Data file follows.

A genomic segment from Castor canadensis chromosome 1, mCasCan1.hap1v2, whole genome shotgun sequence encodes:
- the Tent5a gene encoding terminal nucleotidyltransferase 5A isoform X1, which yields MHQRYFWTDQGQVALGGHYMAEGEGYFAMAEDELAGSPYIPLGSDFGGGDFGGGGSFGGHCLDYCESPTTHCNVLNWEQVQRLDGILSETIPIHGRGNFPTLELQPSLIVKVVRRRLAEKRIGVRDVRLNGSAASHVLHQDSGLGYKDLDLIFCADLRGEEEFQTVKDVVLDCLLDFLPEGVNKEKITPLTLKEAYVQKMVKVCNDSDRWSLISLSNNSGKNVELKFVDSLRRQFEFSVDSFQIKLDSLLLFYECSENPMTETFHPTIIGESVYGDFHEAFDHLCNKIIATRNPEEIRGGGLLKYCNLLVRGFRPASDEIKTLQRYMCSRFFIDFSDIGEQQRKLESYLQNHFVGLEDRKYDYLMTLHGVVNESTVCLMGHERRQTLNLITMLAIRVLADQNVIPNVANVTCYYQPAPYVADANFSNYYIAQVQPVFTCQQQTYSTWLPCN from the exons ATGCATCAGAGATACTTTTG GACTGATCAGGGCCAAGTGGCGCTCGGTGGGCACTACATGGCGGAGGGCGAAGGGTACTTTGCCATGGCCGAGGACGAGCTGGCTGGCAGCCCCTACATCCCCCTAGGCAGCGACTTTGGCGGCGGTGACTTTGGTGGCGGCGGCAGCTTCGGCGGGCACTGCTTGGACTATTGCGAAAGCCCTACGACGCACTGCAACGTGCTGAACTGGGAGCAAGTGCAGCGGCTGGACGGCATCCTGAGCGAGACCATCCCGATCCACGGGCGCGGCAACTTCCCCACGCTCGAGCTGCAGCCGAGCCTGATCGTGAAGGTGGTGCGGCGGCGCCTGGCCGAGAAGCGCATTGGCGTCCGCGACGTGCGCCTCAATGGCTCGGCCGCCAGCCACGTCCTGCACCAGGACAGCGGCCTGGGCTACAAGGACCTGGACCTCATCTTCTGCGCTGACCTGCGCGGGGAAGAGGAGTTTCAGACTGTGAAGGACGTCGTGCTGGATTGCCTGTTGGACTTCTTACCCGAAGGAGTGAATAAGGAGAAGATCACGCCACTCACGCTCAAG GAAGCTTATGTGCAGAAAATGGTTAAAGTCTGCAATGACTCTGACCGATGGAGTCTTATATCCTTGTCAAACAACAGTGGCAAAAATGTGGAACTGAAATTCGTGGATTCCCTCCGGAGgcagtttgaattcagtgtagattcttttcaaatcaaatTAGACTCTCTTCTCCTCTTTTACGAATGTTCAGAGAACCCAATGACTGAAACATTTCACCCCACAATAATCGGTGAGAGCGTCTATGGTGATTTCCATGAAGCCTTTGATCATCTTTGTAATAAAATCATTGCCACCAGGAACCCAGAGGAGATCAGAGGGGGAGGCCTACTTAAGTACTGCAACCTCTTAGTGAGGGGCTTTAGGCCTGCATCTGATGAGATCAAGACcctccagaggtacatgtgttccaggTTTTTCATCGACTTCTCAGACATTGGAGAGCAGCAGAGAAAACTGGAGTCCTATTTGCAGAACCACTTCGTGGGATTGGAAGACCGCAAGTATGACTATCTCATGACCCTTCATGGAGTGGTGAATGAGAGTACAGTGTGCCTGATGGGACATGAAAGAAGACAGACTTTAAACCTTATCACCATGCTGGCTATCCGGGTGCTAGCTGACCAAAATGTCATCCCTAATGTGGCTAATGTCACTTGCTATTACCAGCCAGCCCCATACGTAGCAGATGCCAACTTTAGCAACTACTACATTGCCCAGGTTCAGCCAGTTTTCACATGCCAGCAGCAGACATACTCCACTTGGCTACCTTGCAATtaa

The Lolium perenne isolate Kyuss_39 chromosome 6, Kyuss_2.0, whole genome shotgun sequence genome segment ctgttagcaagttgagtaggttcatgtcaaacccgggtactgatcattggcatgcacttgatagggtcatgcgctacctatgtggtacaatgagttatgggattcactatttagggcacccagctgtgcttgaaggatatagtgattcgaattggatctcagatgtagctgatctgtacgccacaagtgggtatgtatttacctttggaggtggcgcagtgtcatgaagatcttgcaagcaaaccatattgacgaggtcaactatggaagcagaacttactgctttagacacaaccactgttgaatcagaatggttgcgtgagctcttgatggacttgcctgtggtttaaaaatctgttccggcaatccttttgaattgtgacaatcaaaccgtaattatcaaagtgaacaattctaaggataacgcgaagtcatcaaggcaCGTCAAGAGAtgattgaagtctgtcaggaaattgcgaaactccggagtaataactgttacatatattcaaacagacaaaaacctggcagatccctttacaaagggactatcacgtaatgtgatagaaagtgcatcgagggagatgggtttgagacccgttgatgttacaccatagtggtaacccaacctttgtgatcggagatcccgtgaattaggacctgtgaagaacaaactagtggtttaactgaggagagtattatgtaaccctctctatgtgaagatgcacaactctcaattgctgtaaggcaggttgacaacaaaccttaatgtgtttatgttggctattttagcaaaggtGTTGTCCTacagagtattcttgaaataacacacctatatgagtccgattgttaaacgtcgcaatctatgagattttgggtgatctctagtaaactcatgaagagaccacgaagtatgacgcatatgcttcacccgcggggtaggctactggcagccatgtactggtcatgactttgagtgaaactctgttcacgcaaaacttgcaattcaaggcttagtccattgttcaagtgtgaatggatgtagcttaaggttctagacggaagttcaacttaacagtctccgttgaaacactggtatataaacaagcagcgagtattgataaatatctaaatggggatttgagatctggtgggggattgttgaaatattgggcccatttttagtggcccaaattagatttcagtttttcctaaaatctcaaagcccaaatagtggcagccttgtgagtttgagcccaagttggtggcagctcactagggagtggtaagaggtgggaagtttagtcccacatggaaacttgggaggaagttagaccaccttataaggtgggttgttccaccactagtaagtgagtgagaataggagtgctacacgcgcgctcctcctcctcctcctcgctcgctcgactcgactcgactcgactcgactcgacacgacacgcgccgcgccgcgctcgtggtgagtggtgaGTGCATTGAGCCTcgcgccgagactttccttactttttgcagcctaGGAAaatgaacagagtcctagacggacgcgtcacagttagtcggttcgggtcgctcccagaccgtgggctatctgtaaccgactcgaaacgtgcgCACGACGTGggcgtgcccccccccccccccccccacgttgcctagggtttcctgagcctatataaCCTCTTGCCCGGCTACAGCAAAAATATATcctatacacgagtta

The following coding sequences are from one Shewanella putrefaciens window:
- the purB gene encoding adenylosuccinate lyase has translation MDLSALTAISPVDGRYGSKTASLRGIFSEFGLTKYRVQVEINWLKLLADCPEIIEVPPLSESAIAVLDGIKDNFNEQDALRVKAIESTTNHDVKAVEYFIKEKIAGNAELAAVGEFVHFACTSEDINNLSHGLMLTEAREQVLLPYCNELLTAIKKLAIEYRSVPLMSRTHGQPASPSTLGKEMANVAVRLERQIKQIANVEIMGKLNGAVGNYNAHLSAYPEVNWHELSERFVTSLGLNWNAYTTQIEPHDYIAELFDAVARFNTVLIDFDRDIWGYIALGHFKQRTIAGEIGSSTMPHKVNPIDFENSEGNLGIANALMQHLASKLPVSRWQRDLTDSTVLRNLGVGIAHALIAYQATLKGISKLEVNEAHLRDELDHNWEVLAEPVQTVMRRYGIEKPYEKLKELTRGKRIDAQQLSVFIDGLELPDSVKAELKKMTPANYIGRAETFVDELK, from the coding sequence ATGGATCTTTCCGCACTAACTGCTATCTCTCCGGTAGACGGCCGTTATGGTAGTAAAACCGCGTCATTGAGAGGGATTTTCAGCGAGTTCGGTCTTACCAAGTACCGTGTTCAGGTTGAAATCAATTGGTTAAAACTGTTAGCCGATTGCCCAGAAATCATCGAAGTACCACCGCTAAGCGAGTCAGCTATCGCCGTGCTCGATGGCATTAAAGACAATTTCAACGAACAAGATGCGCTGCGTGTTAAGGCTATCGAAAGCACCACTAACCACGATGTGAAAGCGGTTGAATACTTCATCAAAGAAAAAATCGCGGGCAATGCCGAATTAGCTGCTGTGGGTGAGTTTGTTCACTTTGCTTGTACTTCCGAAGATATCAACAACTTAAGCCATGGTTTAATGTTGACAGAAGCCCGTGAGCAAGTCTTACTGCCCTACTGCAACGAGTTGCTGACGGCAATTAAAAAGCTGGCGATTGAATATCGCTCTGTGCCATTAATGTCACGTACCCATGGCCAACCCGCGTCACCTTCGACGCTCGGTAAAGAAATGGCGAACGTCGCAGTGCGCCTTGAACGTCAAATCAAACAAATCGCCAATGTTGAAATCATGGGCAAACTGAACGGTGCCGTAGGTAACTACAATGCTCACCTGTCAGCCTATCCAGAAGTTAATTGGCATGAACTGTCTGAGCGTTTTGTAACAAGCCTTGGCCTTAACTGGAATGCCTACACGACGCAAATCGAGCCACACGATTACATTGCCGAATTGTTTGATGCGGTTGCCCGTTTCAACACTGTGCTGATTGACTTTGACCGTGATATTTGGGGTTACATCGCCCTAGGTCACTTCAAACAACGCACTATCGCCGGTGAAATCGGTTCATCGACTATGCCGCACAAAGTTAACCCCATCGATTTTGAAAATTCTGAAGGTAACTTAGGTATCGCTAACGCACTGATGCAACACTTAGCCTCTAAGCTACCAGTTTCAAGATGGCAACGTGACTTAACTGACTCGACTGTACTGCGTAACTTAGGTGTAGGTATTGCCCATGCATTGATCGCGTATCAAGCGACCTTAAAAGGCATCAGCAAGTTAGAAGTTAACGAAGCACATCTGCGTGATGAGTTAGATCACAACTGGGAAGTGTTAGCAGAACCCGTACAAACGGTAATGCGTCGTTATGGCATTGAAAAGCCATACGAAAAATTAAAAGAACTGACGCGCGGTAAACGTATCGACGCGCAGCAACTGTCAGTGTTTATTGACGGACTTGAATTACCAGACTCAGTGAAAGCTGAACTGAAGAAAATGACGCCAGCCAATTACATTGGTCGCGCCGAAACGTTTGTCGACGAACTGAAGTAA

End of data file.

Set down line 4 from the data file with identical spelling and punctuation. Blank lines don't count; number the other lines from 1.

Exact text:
The following coding sequences are from one Shewanella putrefaciens window: